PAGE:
Patience Child, the seed will grow and the harvest will come someday. Patience.
Ashley and Sean, look at that ROCK on her hand! I think those smiles say that yes, it was worth the wait.
I’m on a theme this week. What do you feel is “worth it”?
A friend of mine got engaged this last August while she was home. Now that she’s back in San Jose we finally went out to lunch so I could hear the story in all it’s girly detail.
My friend is 30 years old… and a virgin. Way back in her late teens, she made a promise to the Lord. She said, “Lord, I give you my 20’s. Do whatever you want with my life. This decade is dedicated to you.” And the Lord took her 20’s.
For 10 years she served God faithfully. She poured her life into mentoring young girls. She went on missions trips. She served in her church. She lived 100% for God. This was by faith.
God made her no promises that someday she would meet “the one”, Mr. Right, the man of her dreams. She had no assurance that she would not be single for life. She had no “deal” with God. She just walked through that decade by faith. The only thing she held on to was the belief that “God is worth it”.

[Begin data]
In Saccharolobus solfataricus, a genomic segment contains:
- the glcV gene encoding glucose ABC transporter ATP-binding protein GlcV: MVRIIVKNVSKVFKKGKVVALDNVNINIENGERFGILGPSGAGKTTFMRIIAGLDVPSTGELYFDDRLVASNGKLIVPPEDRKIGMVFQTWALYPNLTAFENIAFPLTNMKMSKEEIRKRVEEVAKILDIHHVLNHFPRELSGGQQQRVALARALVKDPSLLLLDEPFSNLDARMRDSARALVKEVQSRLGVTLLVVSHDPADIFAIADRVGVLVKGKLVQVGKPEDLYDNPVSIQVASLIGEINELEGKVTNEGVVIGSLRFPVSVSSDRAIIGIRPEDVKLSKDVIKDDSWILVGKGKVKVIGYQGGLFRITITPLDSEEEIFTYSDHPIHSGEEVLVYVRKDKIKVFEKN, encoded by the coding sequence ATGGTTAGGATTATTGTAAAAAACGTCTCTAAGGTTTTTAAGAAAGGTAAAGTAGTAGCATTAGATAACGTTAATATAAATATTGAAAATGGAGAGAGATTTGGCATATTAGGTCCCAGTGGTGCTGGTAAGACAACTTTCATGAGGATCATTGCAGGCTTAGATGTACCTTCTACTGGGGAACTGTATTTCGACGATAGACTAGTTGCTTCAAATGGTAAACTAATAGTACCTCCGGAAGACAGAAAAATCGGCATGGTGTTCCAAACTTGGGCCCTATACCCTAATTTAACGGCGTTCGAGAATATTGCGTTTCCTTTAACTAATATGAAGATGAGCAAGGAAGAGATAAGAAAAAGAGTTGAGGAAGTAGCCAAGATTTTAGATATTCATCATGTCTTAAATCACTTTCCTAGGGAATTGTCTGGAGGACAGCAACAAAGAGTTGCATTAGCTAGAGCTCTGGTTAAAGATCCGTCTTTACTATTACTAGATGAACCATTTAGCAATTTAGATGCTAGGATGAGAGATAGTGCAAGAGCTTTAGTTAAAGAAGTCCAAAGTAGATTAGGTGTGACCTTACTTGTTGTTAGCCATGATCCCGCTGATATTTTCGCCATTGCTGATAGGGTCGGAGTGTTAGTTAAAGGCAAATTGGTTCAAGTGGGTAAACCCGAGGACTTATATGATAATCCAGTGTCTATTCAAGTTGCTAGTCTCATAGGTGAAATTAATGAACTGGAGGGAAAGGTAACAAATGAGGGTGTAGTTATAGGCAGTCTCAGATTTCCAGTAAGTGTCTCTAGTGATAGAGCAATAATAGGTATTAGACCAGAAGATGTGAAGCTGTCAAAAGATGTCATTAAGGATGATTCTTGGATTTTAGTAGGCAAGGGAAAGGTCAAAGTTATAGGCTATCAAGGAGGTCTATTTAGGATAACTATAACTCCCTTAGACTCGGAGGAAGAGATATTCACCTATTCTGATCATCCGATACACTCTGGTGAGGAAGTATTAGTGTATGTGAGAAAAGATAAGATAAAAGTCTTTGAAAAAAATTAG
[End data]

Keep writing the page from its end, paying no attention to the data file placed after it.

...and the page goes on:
She believed that God had a plan. She had faith that someday, it would be worth it all. She sometimes cried at night. She sometimes doubted that God knew the depth of her loneliness. She sometimes doubted that there was a husband out there for her. She sometimes “took back” her promise to God in her heart, but she still walked it out every day. She believed that it would be worth it all.
Then, less than a year ago. God brought a man into her life. This man had made a promise to God too. This man had given God his 20’s as well. This man was 30 years old… and still a virgin.